What Irish businesses need to know about the Brexit transition deal
The draft agreement includes a ‘backstop’ to prevent a hard border with the North.
AFTER MONTHS OF wrangling, the EU and UK have agreed a draft Brexit deal that would give Ireland a guaranteed ‘backstop’ to prevent a hard border with the North.
While the agreement – including a ‘transition period’ to the end of 2020 – has been welcomed by businesses as giving them greater certainty to continue going about their trade, there remain a number of stumbling blocks that could prevent a final deal being struck.
These are the main points that Irish businesses need to know about today’s announcement:
The transition period
While the date of the UK’s exit from the EU – March 29 next year – has long been known, the length of any ‘transition period’ to allow both parties to adjust to a Britain-free union has been a point of contention.
Today it was officially announced that the transition period, during which the UK will maintain access to the single market and customs union while forfeiting the right to participate in EU decision-making, will last for 21 months, to end on 31 December, 2020.
During that period, the UK will be allowed to negotiate its own trade deals, however none of these will legally be able to be implemented until 2021.
The period is close to the two years the British government had been seeking, but it falls well short of the five-year period Irish politicians sought in order to resolve issue like the border and coming up with a trade agreement between the UK and the EU.
Ireland’s exporters, particularly in the agri-food sector, are particularly exposed to the fallout from a hard Brexit should tariffs and regulatory barriers be introduced.
The border and Northern Ireland
On the border, the UK agreed that a “backstop” pledge to avoid a hard border – involving customs checks between Northern Ireland and the Republic in the south - should be included in the Brexit treaty unless a better solution was found.
The backstop deal would essentially preserve the status quo, with the North maintaining the same trade regulations in areas like customs, agriculture and energy as the south and the EU in order to circumvent the need for border controls.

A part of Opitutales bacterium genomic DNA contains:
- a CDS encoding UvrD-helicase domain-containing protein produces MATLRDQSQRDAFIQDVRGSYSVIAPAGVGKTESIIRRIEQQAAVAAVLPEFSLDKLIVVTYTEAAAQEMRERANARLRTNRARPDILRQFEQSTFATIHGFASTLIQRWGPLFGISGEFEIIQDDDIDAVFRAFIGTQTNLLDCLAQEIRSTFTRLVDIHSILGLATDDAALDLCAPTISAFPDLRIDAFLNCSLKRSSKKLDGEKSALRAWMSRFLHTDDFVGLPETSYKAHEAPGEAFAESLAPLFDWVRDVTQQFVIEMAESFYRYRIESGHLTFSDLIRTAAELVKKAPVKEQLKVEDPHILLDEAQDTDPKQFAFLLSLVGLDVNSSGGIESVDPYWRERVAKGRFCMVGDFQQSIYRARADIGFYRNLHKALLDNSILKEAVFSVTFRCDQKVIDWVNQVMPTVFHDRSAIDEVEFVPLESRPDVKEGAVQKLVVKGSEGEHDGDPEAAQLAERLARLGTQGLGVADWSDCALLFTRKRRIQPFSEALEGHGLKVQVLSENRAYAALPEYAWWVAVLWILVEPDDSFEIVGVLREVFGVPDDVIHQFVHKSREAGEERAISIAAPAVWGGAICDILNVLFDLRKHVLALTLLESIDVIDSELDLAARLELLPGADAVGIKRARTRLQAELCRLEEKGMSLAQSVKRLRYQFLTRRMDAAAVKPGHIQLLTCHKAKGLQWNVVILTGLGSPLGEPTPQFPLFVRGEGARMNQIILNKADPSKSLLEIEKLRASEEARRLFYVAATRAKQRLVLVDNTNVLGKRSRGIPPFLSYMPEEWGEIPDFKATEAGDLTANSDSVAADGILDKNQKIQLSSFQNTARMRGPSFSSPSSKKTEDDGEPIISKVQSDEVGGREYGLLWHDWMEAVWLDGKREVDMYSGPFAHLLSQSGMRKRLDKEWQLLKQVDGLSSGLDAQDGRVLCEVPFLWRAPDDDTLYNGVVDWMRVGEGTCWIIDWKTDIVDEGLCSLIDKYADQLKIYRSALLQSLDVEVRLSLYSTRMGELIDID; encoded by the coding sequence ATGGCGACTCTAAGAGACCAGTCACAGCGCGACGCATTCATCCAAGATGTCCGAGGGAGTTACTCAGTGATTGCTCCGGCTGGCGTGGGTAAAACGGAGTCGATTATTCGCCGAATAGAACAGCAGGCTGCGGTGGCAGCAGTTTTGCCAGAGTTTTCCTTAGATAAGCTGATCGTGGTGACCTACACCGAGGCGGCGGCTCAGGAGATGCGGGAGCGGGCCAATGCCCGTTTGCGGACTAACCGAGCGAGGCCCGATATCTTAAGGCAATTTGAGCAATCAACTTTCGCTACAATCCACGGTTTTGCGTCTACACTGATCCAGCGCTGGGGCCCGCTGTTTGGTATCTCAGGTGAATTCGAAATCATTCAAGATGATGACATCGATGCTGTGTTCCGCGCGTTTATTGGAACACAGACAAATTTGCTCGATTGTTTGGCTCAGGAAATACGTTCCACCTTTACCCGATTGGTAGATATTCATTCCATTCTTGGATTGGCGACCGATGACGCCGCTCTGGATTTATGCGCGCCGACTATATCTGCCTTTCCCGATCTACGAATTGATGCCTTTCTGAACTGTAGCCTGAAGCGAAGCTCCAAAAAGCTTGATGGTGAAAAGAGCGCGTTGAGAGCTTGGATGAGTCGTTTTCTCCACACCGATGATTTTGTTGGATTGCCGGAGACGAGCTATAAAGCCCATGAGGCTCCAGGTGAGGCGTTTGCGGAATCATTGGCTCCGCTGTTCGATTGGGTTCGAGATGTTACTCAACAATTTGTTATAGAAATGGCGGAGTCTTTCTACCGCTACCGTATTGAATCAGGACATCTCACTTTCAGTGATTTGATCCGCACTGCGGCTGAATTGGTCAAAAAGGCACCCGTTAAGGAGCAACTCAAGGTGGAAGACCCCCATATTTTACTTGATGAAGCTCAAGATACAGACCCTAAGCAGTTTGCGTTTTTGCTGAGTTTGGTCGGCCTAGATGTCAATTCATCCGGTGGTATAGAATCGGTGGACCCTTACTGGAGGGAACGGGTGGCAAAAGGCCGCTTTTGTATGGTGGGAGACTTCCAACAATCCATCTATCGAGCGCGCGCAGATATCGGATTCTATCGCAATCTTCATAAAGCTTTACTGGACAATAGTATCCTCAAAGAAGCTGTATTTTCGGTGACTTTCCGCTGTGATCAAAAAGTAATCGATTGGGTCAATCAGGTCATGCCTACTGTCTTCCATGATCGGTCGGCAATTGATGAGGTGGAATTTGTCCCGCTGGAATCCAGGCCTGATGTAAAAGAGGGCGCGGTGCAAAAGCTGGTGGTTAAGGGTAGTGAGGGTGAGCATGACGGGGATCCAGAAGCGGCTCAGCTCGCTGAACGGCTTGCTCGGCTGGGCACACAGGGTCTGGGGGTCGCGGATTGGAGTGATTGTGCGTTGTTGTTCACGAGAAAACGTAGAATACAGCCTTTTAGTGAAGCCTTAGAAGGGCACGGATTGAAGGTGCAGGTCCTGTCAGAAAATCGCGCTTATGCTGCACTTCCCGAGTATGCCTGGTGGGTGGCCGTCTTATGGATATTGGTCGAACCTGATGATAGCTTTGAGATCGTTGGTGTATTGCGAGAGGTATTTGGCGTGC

While the UK government has previously said that it wouldn’t undermine the Good Friday Agreement with a return to a hard border, it has been unable to square that position with its plan of taking all its territories out of the single market and customs union.
MPs last week warned that there was currently “no evidence” to suggest that one of the proposed solutions – an ‘invisible’ border facilitated by technology – was possible.
Irish business lobby group Ibec said a “comprehensive legal backstop” was an important measure in protecting the all-island economy and cross-border supply chains.
The agreement, however, appears to just kick the can down the road when it comes to finding a long-term answer to the border issue that would allow the UK maintain its stated goal of rejecting EU regulations while also keeping Northern Ireland within the British internal market.
Workers’ rights and fisheries
When it comes to workers’ and residents’ rights, the British government has climbed down from one of its previous pledges – that EU citizens arriving in the UK during the transition period would be treated differently to those already resident in the country.
Under the accepted terms of the draft agreement, both EU and UK citizens, and their families, who start living in either territory until the transition period runs out in 2020 will enjoy the full rights and privileges they enjoy under existing agreements.
The UK also backed down on one of its hardline stances, that it would ‘take back control” of its fisheries policy once the Brexit deadline passed next March.
The draft deal includes maintaining the EU’s common fisheries policy for the full transition period, meaning Irish fishing trawlers will continue to have access to lucrative UK waters.
That decision was immediately slammed by Scottish fishing campaigners, who said they had been “let down” by their government with the proposed agreement to continue existing EU fishing quotas.
What happens next?
While much of the legal text for the UK’s Brexit deal has now been agreed, there remains large sections of the documents either yet to be formally accepted or still in dispute.
For Ireland, the vital issue remains the border, where the EU has proposed a “common regulatory area” involving Northern Ireland and member states, including the Republic, in conflict with the UK position.
EU heads of government will meet later this week, when they may clear the way for negotiators to move to “phase-two discussions” that would focus on the future EU-UK trade relationship.
Nevertheless, the European Parliament’s Brexit steering group reiterated that “nothing is agreed until everything is agreed” on the final divorce agreement, with the way still open for both parties to still back out on some or all of the transition deal.
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